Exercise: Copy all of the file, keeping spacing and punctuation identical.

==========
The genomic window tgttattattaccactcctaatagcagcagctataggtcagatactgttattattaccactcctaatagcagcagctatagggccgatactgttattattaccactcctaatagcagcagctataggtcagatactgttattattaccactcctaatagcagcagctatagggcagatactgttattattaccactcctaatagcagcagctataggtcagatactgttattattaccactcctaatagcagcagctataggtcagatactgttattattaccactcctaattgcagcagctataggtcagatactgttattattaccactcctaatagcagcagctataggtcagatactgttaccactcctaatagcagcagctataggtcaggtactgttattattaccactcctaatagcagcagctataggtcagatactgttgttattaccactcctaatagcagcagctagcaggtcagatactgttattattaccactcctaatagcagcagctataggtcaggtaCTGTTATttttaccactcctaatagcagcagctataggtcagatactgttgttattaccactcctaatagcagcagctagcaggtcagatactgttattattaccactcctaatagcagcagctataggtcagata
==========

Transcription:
The genomic window tgttattattaccactcctaatagcagcagctataggtcagatactgttattattaccactcctaatagcagcagctatagggccgatactgttattattaccactcctaatagcagcagctataggtcagatactgttattattaccactcctaatagcagcagctatagggcagatactgttattattaccactcctaatagcagcagctataggtcagatactgttattattaccactcctaatagcagcagctataggtcagatactgttattattaccactcctaattgcagcagctataggtcagatactgttattattaccactcctaatagcagcagctataggtcagatactgttaccactcctaatagcagcagctataggtcaggtactgttattattaccactcctaatagcagcagctataggtcagatactgttgttattaccactcctaatagcagcagctagcaggtcagatactgttattattaccactcctaatagcagcagctataggtcaggtaCTGTTATttttaccactcctaatagcagcagctataggtcagatactgttgttattaccactcctaatagcagcagctagcaggtcagatactgttattattaccactcctaatagcagcagctataggtcagata